Center of a non-abelian subgroup of $GL(2, \mathbb{C})$

I'm trying to do the following exercise:

Let be $$G$$ a non-abelian subgroup of $$GL(2, \mathbb{C})$$. Prove that the center of $$G$$ is contained in the center of $$GL(2, \mathbb{C})$$

My (very partial) attempt:

Suppose that there is a matrix $$A$$ in the center of $$G$$ but not in that of $$GL(2, \mathbb{C})$$. But the center is a normal subgroup, so it contains all the conjugates of $$A$$. In particular the center of $$GL(2, \mathbb{C})$$ does not contain the matrix $$J$$, the canonical Jordan form of $$A$$. Instead there is a subgroup isomorphic to $$G$$ that contains $$J$$.

My idea is to prove that it is abelian against the hypothesis. I know that $$J$$ could have only one of these two form: diagonal (but not a multiple of identity) and a Jordan block. But I don't know how to continue...

First, suppose that $$J$$ is diagonal but not scalar. That is, $$J=\begin{pmatrix}a&0\\0&b\end{pmatrix}$$ with $$a\neq b$$. Let $$X=\begin{pmatrix}p&q\\r&s\end{pmatrix}$$ be an element of $$G$$. Then, $$XJ=JX$$ yields $$\begin{pmatrix}ap&bq\\ar&bs\end{pmatrix}=\begin{pmatrix}ap&aq\\br&bs\end{pmatrix}.$$ That is, $$q=0$$ and $$r=0$$. Thus, every matrix in $$G$$ is diagonal, and so $$G$$ is abelian.

Finally, we suppose that $$J$$ is a nontrivial Jordan block. Then, $$J=\begin{pmatrix}k&1\\0&k\end{pmatrix}=kI+E$$ with $$k\neq 0$$, where $$E=\begin{pmatrix}0&1\\0&0\end{pmatrix}$$. Again, let $$X=\begin{pmatrix}p&q\\r&s\end{pmatrix}$$ be an element of $$G$$. Then, $$XJ=JX$$ yields $$\begin{pmatrix}kp&p+kq\\kr&r+ks\end{pmatrix}=\begin{pmatrix}kp+r&kq+s\\kr&ks\end{pmatrix}.$$ This shows that $$r=0$$ and $$p=s$$, so $$X=pI+qE$$. Hence, $$G$$ contains only polynomials in $$E$$, and they all commute.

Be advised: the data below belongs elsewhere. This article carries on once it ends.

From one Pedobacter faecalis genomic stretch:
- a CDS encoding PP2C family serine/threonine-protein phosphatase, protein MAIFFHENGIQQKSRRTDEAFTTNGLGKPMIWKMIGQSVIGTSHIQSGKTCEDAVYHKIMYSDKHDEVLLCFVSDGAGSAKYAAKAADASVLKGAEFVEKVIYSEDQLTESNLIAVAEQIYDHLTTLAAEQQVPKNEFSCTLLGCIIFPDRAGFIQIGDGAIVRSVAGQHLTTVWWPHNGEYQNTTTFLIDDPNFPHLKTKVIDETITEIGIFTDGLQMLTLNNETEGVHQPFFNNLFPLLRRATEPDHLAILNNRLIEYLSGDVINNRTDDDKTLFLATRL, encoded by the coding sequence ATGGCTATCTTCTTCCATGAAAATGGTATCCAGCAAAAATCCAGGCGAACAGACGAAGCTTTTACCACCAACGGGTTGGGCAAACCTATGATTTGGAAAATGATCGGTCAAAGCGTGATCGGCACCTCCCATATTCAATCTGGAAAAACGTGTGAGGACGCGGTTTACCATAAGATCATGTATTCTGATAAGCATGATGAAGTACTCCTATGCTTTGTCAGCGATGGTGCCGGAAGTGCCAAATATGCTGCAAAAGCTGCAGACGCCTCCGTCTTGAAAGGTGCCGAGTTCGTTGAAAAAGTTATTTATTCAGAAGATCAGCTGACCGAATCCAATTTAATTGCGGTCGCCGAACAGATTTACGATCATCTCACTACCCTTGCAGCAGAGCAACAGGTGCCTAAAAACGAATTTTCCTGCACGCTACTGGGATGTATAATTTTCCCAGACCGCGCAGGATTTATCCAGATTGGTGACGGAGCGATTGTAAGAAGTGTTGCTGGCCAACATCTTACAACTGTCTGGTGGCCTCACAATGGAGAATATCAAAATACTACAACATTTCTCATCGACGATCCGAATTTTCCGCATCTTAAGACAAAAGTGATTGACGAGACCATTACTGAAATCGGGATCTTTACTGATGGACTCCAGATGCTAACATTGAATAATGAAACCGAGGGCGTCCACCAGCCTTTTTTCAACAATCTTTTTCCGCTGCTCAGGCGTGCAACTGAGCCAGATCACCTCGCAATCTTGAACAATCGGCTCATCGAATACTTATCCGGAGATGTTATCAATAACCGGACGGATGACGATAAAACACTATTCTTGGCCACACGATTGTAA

• I don't think that $\;J\;$ of yours is a Jordan block...A $\;2\times2\;$ Jordan block is of the form $\;\begin{pmatrix}a&1\\0&1\end{pmatrix}\;,\;\;a\in\Bbb C\;$ ... – DonAntonio Oct 18 '18 at 16:35
• Yep, sorry, I confused myself. – user593746 Oct 18 '18 at 16:37
• I supposed so, yet in this case all the computations in the second part change and that's why it is important to edit your answer. – DonAntonio Oct 18 '18 at 16:38

Observe that $$\;\Bbb C\;$$ is algebraically closed, thus the characteristic polynomial of any element $$\;A\in K:=GL(2,\Bbb C)\;$$ splits over $$\;\Bbb C\;$$ , which means the basic forms of equivalence classes are of the form

$$T_1:=\left\{\;\begin{pmatrix}a&0\\0&b\end{pmatrix}\;/\;a,b\in\Bbb C\;\right\}\;,\;\;T_2:=\left\{\;\begin{pmatrix}a&1\\0&a\end{pmatrix}\;/\;a\in\Bbb C\;\right\}$$

Suppose now that a matrix $$\;A\;$$ of the form $$\;T_2\;$$ (i.e., non diagonalizable and thus with only one eigenvalue) is in $$\;Z(G)\;,\;\;\text{with}\;\;G\le K\;$$ non-abelian, and let $$\;B=\begin{pmatrix}x&y\\z&w\end{pmatrix}\in G\;$$ , then:

$$AB=\begin{pmatrix}ax+z&ay+w\\az&aw\end{pmatrix}=\begin{pmatrix}ax&x+ay\\az&z+aw\end{pmatrix}\implies z=0,\,x=w$$

so in fact $$\;B=\begin{pmatrix}x&y\\0&x\end{pmatrix}\;$$ ...but a group with this kind of elements is abelian, as you can check at once.

You can check that the same outcome is true if an element of $$\;T_1\;$$ , with $$\;a\neq b\;$$ , is in the center of $$\;G\;$$ . Thus, only an element of $$\;T_1\;$$ with $$\;a=b\;$$ can be in the center of the subgroup...but these are precisely the elements in the center of $$\;K\;$$ ...!

Now fill in details